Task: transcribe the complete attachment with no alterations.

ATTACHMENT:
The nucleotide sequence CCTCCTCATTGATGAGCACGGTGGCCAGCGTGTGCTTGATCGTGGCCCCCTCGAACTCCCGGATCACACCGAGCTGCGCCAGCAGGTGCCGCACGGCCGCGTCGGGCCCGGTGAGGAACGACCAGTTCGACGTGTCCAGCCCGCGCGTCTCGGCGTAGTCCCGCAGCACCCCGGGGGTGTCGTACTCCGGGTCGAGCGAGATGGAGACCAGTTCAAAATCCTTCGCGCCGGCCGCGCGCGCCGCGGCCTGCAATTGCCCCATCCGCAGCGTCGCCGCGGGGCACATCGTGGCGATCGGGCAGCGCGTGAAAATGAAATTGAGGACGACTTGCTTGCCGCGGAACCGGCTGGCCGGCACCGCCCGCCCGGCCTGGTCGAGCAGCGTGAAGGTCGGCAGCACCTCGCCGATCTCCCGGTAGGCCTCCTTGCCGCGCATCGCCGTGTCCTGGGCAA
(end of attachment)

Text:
The nucleotide sequence CCTCCTCATTGATGAGCACGGTGGCCAGCGTGTGCTTGATCGTGGCCCCCTCGAACTCCCGGATCACACCGAGCTGCGCCAGCAGGTGCCGCACGGCCGCGTCGGGCCCGGTGAGGAACGACCAGTTCGACGTGTCCAGCCCGCGCGTCTCGGCGTAGTCCCGCAGCACCCCGGGGGTGTCGTACTCCGGGTCGAGCGAGATGGAGACCAGTTCAAAATCCTTCGCGCCGGCCGCGCGCGCCGCGGCCTGCAATTGCCCCATCCGCAGCGTCGCCGCGGGGCACATCGTGGCGATCGGGCAGCGCGTGAAAATGAAATTGAGGACGACTTGCTTGCCGCGGAACCGGCTGGCCGGCACCGCCCGCCCGGCCTGGTCGAGCAGCGTGAAGGTCGGCAGCACCTCGCCGATCTCCCGGTAGGCCTCCTTGCCGCGCATCGCCGTGTCCTGGGCAA